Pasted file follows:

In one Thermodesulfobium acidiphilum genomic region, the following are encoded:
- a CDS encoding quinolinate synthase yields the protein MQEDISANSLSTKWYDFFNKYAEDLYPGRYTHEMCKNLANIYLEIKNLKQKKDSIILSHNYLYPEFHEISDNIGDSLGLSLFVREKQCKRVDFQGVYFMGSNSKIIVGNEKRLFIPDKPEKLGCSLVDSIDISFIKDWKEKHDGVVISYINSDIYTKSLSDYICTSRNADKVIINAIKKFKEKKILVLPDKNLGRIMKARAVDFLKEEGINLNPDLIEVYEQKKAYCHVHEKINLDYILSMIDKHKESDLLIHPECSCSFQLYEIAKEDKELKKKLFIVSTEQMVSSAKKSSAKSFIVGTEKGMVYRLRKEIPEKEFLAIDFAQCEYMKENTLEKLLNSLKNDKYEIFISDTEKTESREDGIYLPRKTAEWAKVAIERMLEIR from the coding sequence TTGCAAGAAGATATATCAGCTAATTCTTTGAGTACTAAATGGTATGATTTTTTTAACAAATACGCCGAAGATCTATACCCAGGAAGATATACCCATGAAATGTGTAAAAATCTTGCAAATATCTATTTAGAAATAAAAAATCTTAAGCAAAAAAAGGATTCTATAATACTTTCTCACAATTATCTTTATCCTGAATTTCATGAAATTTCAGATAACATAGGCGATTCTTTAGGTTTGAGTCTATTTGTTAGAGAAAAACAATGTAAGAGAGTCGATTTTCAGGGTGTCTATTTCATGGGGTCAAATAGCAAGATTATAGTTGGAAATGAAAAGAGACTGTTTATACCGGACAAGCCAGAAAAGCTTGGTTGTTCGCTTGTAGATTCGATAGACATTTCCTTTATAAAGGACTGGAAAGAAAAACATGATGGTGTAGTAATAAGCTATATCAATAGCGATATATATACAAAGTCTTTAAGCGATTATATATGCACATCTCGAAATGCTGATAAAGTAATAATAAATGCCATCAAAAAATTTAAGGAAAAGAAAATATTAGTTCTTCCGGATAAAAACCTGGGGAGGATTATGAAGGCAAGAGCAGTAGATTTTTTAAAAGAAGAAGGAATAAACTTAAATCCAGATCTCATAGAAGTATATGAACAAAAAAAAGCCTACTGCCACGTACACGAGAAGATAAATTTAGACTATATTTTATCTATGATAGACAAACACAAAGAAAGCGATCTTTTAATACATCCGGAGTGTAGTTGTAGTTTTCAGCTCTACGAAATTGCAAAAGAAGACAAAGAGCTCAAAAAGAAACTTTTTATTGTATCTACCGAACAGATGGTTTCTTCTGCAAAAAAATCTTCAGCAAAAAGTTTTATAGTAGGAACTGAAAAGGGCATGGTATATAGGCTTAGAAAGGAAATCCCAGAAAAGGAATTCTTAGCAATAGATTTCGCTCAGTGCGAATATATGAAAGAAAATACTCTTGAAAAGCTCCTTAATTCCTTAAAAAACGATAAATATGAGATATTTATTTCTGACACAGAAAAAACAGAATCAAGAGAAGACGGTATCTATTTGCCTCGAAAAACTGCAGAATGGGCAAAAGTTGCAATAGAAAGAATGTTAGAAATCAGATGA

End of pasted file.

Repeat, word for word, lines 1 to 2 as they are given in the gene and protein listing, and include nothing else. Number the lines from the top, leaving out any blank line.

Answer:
In one Thermodesulfobium acidiphilum genomic region, the following are encoded:
- a CDS encoding quinolinate synthase yields the protein MQEDISANSLSTKWYDFFNKYAEDLYPGRYTHEMCKNLANIYLEIKNLKQKKDSIILSHNYLYPEFHEISDNIGDSLGLSLFVREKQCKRVDFQGVYFMGSNSKIIVGNEKRLFIPDKPEKLGCSLVDSIDISFIKDWKEKHDGVVISYINSDIYTKSLSDYICTSRNADKVIINAIKKFKEKKILVLPDKNLGRIMKARAVDFLKEEGINLNPDLIEVYEQKKAYCHVHEKINLDYILSMIDKHKESDLLIHPECSCSFQLYEIAKEDKELKKKLFIVSTEQMVSSAKKSSAKSFIVGTEKGMVYRLRKEIPEKEFLAIDFAQCEYMKENTLEKLLNSLKNDKYEIFISDTEKTESREDGIYLPRKTAEWAKVAIERMLEIR from the coding sequence TTGCAAGAAGATATATCAGCTAATTCTTTGAGTACTAAATGGTATGATTTTTTTAACAAATACGCCGAAGATCTATACCCAGGAAGATATACCCATGAAATGTGTAAAAATCTTGCAAATATCTATTTAGAAATAAAAAATCTTAAGCAAAAAAAGGATTCTATAATACTTTCTCACAATTATCTTTATCCTGAATTTCATGAAATTTCAGATAACATAGGCGATTCTTTAGGTTTGAGTCTATTTGTTAGAGAAAAACAATGTAAGAGAGTCGATTTTCAGGGTGTCTATTTCATGGGGTCAAATAGCAAGATTATAGTTGGAAATGAAAAGAGACTGTTTATACCGGACAAGCCAGAAAAGCTTGGTTGTTCGCTTGTAGATTCGATAGACATTTCCTTTATAAAGGACTGGAAAGAAAAACATGATGGTGTAGTAATAAGCTATATCAATAGCGATATATATACAAAGTCTTTAAGCGATTATATATGCACATCTCGAAATGCTGATAAAGTAATAATAAATGCCATCAAAAAATTTAAGGAAAAGAAAATATTAGTTCTTCCGGATAAAAACCTGGGGAGGATTATGAAGGCAAGAGCAGTAGATTTTTTAAAAGAAGAAGGAATAAACTTAAATCCAGATCTCATAGAAGTATATGAACAAAAAAAAGCCTACTGCCACGTACACGAGAAGATAAATTTAGACTATATTTTATCTATGATAGACAAACACAAAGAAAGCGATCTTTTAATACATCCGGAGTGTAGTTGTAGTTTTCAGCTCTACGAAATTGCAAAAGAAGACAAAGAGCTCAAAAAGAAACTTTTTATTGTATCTACCGAACAGATGGTTTCTTCTGCAAAAAAATCTTCAGCAAAAAGTTTTATAGTAGGAACTGAAAAGGGCATGGTATATAGGCTTAGAAAGGAAATCCCAGAAAAGGAATTCTTAGCAATAGATTTCGCTCAGTGCGAATATATGAAAGAAAATACTCTTGAAAAGCTCCTTAATTCCTTAAAAAACGATAAATATGAGATATTTATTTCTGACACAGAAAAAACAGAATCAAGAGAAGACGGTATCTATTTGCCTCGAAAAACTGCAGAATGGGCAAAAGTTGCAATAGAAAGAATGTTAGAAATCAGATGA